Koved zayer ondenk – Lest We Forget in Yiddish

May 1, 2013 by  
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Parliamentary Secretary for the Arts Michael Danby visited Germany for ANZAC day and to attend a ceremony at which indigenous remains were returned to Aboriginal leaders.

Michael Danby delivered the following in Berlin on ANZAC Day:

Two weeks ago,  I assumed I would be attending ANZAC Day ceremonies in my electorate as I do every year. Then it was decided that I would visit Berlin as part of a delegation to receive Ancestral Remains of Indigenous Australians from the Charité Hospital Museum. That ceremony will take place tomorrow. So it is serendipity  that I am able to represent Australia here today.

Indigenous leaders join Michael Danby and wife Amanda at the Commonwealth cemetery following the ANZAC day ceremony

Indigenous leaders join Michael Danby (3rd from right) and wife Amanda at the Commonwealth cemetery following the ANZAC day ceremony

On this day, we remember the 8,500 Australians and 2,700 New Zealanders who gave their lives during the Gallipoli campaign, which began 98 years ago today. But we also remember all Australians and New Zealanders who have fallen in war since our two nations entered the field of combat, more than a century ago in South Africa. We remember the dead of the First and Second World Wars, of Korea, Malaya and Vietnam, and most recently of Afghanistan, where 39 young Australians have fallen.

Like most Australians I find ANZAC Day a very emotional day. For me, however, to find myself in Berlin on ANZAC Day is particularly poignant. Both my grandfathers served in the First World War. My maternal grandfather, John Peek, served in the 3rd Light Horse and was commissioned in the field. My paternal grandfather, Bruno Danziger, served in the German Army, and won the Iron Cross. Both served on the western front, both were officers, and both survived – otherwise I would not be here.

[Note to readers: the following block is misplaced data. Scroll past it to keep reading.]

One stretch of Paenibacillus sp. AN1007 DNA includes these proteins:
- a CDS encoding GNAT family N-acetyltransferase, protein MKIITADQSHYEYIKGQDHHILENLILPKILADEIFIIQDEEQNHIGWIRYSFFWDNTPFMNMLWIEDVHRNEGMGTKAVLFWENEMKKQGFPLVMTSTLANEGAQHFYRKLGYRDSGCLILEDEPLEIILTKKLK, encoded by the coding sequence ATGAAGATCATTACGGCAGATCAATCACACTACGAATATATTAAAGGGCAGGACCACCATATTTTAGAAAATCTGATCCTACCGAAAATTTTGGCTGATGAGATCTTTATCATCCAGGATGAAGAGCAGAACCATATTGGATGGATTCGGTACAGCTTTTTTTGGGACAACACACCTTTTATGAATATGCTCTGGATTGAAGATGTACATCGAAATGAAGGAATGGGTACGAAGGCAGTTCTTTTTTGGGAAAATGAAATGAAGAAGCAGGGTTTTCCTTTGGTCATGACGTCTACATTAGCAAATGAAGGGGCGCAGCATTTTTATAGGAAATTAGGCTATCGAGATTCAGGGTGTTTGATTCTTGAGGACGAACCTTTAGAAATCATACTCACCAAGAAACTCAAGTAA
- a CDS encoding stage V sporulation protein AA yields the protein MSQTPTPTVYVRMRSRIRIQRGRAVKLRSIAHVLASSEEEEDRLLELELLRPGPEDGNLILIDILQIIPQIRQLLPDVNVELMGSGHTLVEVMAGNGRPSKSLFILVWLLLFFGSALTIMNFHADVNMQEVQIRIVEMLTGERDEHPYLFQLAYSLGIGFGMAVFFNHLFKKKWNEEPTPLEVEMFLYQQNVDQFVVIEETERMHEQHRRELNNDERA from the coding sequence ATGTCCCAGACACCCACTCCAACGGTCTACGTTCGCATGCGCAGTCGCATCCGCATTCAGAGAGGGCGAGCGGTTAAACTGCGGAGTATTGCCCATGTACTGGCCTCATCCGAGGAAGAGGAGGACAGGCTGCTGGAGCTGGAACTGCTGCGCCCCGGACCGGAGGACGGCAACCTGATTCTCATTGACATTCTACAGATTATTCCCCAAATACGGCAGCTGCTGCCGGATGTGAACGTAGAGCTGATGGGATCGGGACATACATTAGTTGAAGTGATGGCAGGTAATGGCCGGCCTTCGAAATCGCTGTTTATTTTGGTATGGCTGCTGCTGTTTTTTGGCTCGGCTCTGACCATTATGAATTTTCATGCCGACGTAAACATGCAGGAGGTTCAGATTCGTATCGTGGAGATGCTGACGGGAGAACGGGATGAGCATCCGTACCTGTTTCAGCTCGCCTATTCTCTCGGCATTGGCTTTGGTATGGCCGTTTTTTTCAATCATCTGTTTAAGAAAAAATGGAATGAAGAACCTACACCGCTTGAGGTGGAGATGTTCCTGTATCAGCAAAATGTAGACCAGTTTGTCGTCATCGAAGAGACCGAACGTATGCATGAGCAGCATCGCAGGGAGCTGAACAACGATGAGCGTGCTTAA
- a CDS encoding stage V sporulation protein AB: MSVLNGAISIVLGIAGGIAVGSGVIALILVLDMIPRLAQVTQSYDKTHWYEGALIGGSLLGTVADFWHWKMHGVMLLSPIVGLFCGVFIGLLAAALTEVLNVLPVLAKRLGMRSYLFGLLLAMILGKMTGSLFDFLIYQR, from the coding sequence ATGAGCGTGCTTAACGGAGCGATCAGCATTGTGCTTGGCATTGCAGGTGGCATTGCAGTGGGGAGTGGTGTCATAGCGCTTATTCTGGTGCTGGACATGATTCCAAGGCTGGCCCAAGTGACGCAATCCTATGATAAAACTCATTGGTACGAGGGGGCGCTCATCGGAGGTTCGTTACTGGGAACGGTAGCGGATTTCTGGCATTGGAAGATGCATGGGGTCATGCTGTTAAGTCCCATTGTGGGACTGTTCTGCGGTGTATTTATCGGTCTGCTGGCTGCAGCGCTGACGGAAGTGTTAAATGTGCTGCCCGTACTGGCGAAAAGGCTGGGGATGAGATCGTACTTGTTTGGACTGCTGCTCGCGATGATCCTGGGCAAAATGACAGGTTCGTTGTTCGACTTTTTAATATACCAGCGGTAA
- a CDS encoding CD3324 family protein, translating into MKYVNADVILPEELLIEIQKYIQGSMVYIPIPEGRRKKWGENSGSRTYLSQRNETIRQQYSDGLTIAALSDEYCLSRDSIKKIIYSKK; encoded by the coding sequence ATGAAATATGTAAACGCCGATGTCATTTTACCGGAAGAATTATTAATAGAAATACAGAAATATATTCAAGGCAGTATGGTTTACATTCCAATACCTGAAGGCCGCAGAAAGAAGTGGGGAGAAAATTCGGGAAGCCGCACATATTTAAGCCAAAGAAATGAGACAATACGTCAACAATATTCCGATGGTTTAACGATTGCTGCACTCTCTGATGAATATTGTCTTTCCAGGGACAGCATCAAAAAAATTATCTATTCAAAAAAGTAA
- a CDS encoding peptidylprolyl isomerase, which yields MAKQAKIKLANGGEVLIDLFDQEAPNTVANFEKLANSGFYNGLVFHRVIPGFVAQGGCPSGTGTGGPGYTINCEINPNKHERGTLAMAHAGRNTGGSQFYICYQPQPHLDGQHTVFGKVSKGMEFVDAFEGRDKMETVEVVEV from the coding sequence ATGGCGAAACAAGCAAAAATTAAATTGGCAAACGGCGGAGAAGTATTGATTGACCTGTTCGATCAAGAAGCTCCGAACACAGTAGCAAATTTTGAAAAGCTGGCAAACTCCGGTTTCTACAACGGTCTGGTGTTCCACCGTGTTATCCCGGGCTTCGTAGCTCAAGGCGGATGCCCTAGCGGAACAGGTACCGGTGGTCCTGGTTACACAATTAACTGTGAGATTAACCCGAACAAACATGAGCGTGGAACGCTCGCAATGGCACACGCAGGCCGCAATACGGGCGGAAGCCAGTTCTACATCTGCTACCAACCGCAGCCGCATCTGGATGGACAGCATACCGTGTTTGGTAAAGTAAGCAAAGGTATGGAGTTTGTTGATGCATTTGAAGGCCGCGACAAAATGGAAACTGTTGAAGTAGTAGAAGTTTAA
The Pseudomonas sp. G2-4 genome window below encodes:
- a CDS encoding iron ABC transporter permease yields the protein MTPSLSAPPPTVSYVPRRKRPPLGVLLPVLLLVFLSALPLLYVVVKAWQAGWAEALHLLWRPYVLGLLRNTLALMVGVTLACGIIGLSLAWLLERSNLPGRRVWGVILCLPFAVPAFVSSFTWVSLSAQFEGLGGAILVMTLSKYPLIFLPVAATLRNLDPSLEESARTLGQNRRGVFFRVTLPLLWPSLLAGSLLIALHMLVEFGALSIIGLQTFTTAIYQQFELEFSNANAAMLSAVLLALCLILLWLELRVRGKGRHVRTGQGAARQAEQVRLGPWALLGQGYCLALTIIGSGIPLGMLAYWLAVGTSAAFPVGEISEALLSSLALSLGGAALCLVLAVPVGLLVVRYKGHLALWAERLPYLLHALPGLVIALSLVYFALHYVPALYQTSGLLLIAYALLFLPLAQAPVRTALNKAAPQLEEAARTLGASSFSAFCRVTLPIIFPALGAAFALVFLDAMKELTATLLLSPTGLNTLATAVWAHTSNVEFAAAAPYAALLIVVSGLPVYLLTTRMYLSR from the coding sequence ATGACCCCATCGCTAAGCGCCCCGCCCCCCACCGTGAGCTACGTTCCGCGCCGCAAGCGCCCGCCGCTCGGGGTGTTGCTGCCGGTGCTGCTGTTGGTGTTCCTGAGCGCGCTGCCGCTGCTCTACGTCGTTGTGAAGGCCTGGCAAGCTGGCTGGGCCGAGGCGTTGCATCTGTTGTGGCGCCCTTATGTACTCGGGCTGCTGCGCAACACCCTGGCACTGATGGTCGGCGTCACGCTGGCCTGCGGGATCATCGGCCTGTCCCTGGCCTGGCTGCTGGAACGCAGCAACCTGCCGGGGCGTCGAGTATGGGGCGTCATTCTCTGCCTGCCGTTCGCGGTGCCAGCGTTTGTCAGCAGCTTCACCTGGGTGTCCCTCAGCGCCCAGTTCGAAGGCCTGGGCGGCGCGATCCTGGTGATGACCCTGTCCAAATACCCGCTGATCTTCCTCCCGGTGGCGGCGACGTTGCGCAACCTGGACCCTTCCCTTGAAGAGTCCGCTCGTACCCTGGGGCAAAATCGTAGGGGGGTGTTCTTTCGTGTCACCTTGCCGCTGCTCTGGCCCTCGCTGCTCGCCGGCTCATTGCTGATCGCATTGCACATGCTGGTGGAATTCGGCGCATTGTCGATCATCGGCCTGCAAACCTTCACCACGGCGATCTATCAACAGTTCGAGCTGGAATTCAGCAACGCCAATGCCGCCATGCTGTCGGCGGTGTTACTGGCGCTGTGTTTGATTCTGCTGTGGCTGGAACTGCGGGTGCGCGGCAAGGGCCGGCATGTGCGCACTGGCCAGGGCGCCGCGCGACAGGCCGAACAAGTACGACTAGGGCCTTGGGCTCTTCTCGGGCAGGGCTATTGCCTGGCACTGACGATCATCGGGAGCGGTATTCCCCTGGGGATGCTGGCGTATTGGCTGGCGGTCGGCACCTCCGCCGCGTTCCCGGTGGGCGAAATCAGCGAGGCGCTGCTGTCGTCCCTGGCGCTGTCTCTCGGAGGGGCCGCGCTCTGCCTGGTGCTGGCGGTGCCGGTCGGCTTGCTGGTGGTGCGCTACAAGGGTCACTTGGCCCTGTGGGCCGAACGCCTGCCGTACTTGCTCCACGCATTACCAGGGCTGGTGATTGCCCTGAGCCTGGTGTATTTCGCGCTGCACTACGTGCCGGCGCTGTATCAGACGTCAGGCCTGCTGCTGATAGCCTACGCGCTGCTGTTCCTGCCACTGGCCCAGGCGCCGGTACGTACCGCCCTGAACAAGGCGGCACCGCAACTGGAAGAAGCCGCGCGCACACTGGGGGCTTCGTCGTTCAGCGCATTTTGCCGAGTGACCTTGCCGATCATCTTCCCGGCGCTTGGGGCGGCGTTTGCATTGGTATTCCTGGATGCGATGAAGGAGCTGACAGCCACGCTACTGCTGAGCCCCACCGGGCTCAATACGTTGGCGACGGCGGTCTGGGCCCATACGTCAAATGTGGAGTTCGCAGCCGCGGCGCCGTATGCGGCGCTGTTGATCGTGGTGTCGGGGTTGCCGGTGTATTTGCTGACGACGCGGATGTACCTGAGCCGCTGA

But my two grandfathers met very different fates. John returned to Australia and was honoured as we honour all our veterans. Bruno and his wife Margarethe were deported from this city, from just down the road here at Grunwald Station, to Auschwitz, where they were murdered. That was how Nazi Germany treated decorated war veterans who happened to be Jews. Their son, my father, escaped Germany and fled to Australia, which is why I am an Australian and not a German.

That was the old Germany, the Germany that died in the burning ruins of Berlin in 1945. Today we stand in the capital of the new Germany, a democratic, prosperous, united Germany, in which people of all faiths and none live peacefully together and enjoy the blessings of peace and democracy. Those blessings can be summed up in the first three words of the German national anthem: Einigkeit und Recht und Freiheit – unity, justice and freedom.

Those who lie in this cemetery are among the millions who sacrificed their lives in two world wars so that all the peoples of Europe, including the German people, should enjoy those blessings. Many more lie in the Australian and New Zealand cemeteries on the Gallipoli peninsula, where they are honoured by our Turkish friends, and in France and Belgium, and in many other places. Today we honour them all, including Indigenous Australians, who have served in all Australia’s wars.
I also want to take this opportunity to honour the new Germany’s armed forces, the Bundeswehr, and the 53 German soldiers who have lost their lives in Afghanistan. This is the first time that German and Australian soldiers have served together as allies, and I believe their joint sacrifices will be vindicated by history.

But today above all I remember the millions who have no grave, the millions who died in the camps and ghettoes of eastern Europe, the millions who were reduced to ashes with no-one to witness their martyrdom, and the millions who suffered and died after being expelled from their homes at the war’s end.

For both my grandfather veterans, let me end with the words than end all ANZAC Day ceremonies in Australia and New Zealand, and their equivalents in German and Yiddish:

Lest We Forget.

Nie wieder.

Koved zayer ondenk.


One Response to “Koved zayer ondenk – Lest We Forget in Yiddish”
  1. Veronika Jones says:

    A remarkable story.

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